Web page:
At first, Charles bit his lip and didn’t say anything.

But it began to bother him.

What he saw in his mother and grandfather, who were both born in Guatemala, didn’t seem to fit a lot of the stereotypes.

If Hispanics are lazy, he thought, how does that explain how his grandfather, Carlos Jerez, moved his five children to the United States in the late 1970s and worked to raise the family by himself?

“It was something I had to struggle with,” Charles says. “I had these two very different visions of what I thought Hispanic cultures were, which I had to reconcile. And the more honest version was what I had seen in my own life.”

Charles was brought up the same way his mother was when she came to the U.S. at age 11.

They were both taught to be aware and be proud of their culture.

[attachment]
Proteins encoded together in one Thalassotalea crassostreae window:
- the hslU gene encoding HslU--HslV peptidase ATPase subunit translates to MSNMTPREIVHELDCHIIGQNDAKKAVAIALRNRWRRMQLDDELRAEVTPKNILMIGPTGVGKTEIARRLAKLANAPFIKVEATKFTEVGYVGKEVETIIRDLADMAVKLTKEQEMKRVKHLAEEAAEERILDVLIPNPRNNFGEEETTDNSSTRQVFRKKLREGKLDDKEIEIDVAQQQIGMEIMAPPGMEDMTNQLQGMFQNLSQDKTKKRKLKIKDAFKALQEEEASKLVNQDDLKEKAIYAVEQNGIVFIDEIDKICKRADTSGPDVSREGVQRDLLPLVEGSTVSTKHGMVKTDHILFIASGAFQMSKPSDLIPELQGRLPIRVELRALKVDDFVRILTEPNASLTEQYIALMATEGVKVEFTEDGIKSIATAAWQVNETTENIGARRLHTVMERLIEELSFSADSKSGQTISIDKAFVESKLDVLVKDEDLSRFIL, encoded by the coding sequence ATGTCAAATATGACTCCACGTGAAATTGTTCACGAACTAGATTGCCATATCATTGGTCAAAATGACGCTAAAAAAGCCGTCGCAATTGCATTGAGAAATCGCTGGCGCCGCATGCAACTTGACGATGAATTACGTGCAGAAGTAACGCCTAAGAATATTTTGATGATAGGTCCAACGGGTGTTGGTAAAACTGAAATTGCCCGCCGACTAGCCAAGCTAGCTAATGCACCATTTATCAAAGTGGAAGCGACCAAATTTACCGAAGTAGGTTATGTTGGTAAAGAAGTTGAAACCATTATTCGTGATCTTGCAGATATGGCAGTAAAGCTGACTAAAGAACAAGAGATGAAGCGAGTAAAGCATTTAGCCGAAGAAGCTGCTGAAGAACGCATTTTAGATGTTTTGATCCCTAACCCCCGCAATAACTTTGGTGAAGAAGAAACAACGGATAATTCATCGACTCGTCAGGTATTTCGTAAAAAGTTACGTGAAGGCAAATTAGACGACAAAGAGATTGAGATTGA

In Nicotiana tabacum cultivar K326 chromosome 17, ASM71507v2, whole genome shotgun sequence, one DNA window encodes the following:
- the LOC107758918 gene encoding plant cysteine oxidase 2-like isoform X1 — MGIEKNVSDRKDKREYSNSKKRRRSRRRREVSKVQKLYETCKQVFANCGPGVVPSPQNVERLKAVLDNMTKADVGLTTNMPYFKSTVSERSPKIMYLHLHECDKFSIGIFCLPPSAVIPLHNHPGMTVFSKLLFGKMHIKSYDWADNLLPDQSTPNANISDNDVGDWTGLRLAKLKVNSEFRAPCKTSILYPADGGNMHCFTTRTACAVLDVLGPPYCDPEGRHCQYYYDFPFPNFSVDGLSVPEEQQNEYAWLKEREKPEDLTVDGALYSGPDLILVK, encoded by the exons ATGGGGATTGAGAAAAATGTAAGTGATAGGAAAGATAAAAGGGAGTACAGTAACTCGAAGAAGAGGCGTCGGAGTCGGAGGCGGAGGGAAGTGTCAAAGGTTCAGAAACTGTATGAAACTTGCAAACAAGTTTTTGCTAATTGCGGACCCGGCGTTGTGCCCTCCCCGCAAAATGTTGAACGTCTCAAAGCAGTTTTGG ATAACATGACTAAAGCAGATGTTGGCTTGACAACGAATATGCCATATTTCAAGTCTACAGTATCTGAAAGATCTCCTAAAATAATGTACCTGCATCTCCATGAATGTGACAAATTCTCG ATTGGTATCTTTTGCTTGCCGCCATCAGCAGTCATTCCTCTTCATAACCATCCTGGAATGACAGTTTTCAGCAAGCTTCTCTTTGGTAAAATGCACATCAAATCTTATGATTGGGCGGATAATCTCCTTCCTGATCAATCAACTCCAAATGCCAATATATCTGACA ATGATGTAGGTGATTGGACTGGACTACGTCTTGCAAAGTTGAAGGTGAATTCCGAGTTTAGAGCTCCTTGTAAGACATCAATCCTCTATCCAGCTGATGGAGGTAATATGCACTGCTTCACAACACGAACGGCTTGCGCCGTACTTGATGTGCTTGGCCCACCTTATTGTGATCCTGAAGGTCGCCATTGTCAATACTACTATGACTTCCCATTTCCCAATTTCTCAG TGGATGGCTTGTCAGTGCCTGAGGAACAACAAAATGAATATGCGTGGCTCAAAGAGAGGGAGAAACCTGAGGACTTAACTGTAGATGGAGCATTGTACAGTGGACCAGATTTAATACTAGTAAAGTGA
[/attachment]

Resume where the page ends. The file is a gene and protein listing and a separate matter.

“We take pride in who we are. My dad’s goal was that all his children assimilated well into the American culture, but that we never lost our identity,” says Maria, who is one of Jerez’s five children.

Charles and his grandfather shared an interest in history and politics. The two of them had spirited discussions about America’s relationship with Guatemala.

Jerez was very patriotic, Maria says, and he was always grateful for the opportunity provided to him by the U.S.

He died last July, but his message and his impact continues to play a significant role in Charles’ life.

It was a big reason why Charles finally decided to stop pretending like those comments on the soccer field didn’t bother him.

They did.

Usually, it was just a simple conversation Charles would start with a group of players in trying to educate them about racial prejudices.

It was never done in a patronising tone, especially since Charles himself admitted he used to believe many of the stereotypes he was now trying to preach against.

Due to his appearance, he says he’d often surprise people when he revealed he was half Hispanic

“I’m sure I made maybe some people uncomfortable in my time,” Charles says. “But for the most part, I knew these people. I was friends with these people. It’s not like they said anything evil or mean spirited.”

It was around ninth grade when Charles started having these talks, and he continued them all through high school.